Across vast regions of the country, gas companies are using a technology called hydraulic fracturing to produce natural gas from previously untapped beds of shale. The push has been so successful that the country’s potential gas reserves jumped by 35 percent in two years.
Hazards like methane contamination of drinking water wells, long known in regions where gas production was common, are spreading to populous areas that have little history of coping with such risks, but happen to sit atop shale beds.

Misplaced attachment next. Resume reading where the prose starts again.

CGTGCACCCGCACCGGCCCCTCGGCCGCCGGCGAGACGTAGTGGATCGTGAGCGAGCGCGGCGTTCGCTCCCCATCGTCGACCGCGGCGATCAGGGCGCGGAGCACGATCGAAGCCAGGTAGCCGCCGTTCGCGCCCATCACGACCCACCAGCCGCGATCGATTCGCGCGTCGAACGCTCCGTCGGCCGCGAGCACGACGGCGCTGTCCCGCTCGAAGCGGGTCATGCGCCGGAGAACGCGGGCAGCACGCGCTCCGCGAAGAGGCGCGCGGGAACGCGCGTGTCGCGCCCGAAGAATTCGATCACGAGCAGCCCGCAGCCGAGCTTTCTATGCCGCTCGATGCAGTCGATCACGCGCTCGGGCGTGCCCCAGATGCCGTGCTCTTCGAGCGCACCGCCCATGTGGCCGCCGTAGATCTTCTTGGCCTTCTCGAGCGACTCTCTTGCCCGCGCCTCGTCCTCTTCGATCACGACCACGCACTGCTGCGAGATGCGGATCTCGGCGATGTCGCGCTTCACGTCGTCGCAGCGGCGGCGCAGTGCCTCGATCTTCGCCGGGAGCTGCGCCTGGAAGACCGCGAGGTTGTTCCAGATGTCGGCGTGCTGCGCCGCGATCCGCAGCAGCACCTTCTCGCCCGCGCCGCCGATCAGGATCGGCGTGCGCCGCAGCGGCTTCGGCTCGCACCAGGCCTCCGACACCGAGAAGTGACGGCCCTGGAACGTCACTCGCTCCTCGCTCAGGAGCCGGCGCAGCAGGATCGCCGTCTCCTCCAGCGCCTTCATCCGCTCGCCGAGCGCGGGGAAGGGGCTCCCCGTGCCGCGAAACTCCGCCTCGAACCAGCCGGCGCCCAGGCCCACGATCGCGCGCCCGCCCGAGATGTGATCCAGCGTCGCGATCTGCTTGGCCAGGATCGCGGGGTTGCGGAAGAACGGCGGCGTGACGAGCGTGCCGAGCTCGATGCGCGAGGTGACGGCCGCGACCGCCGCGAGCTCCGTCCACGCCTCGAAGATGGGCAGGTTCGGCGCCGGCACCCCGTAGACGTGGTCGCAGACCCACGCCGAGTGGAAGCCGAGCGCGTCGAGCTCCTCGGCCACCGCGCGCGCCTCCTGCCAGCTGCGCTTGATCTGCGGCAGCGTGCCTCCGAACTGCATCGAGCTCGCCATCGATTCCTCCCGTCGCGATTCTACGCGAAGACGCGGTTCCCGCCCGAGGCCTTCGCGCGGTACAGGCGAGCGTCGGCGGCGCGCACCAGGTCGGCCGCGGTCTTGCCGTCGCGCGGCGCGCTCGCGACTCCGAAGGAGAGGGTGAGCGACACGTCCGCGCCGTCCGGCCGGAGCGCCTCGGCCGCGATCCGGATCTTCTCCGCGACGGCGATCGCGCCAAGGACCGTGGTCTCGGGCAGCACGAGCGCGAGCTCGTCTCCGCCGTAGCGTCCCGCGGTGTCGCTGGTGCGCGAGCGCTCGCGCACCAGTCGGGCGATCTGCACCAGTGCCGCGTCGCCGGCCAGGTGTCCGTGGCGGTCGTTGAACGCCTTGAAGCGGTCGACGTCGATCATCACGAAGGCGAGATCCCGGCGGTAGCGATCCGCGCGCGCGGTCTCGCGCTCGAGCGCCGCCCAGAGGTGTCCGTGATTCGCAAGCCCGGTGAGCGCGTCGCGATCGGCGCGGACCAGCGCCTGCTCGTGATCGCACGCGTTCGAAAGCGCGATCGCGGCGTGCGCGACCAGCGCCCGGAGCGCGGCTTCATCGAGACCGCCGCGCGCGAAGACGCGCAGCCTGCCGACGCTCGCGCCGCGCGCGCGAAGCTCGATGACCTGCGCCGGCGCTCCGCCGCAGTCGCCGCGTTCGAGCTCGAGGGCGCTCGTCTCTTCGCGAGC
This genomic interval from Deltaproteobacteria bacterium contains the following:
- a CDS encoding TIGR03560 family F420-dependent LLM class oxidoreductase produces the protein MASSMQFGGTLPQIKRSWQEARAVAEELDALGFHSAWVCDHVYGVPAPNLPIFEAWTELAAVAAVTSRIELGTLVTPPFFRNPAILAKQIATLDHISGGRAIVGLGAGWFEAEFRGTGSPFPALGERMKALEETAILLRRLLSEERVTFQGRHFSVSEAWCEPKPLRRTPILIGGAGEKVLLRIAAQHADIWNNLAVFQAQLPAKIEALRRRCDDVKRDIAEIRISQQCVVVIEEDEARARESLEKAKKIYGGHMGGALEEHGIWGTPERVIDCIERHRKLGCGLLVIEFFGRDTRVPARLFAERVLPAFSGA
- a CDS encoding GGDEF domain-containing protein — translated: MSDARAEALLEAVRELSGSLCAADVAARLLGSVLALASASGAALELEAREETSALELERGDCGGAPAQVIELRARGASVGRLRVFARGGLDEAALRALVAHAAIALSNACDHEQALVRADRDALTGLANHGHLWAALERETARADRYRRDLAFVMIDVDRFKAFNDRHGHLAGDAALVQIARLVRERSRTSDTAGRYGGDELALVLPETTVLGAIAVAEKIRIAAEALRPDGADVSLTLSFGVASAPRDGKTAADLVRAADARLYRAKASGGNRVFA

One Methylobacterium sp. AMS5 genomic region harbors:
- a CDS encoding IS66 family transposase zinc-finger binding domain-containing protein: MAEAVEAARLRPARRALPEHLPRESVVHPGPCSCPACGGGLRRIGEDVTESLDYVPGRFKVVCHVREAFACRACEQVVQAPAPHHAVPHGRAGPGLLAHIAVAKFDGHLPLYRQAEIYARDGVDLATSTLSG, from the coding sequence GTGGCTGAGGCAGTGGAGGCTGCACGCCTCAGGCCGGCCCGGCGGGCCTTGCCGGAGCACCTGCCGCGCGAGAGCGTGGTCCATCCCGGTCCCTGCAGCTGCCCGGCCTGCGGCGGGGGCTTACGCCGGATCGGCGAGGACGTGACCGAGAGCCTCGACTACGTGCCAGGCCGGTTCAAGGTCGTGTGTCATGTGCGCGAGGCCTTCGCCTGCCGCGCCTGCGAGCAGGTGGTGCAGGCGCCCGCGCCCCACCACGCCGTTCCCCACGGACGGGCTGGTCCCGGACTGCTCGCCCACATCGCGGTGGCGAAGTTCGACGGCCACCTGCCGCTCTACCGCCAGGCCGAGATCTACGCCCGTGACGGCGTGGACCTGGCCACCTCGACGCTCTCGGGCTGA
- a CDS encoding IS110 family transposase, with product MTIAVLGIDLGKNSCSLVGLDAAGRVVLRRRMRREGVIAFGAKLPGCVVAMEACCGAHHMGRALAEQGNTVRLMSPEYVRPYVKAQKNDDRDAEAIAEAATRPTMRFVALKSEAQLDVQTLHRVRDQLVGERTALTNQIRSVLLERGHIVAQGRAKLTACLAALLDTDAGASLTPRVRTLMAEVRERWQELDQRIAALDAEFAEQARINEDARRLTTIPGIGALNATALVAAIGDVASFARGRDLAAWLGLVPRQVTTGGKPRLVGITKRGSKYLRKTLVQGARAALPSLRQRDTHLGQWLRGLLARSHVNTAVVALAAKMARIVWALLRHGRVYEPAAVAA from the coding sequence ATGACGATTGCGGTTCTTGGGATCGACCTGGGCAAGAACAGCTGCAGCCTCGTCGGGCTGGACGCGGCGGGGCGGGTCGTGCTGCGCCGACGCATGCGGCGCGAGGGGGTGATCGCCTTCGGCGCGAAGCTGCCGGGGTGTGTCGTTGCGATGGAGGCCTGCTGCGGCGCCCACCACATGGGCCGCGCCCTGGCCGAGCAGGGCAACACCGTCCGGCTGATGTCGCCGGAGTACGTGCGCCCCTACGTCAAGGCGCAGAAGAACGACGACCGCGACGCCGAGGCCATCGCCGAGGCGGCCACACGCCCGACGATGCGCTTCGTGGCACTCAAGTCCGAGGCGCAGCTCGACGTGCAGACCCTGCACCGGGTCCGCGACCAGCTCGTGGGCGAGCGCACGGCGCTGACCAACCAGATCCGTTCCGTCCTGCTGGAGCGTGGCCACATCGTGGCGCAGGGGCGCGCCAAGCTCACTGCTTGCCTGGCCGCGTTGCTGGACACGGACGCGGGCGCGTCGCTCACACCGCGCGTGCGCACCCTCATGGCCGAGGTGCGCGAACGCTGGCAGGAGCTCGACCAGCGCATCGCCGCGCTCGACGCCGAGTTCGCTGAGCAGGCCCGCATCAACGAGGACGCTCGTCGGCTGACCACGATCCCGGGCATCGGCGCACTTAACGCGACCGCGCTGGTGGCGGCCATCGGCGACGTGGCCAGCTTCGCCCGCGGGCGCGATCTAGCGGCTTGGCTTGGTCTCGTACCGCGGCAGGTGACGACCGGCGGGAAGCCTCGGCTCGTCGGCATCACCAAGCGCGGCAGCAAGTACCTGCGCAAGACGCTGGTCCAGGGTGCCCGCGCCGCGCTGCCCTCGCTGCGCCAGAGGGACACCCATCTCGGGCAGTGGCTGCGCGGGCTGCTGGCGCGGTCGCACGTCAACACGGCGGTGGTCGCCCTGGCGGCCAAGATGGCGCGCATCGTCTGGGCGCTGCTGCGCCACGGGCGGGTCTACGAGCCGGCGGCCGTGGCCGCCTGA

A string of incidents in places like Wyoming and Pennsylvania in recent years has pointed to a possible link between hydraulic fracturing and pollution of groundwater supplies. In the worst case, such pollution could damage crucial supplies of water used for drinking and agriculture.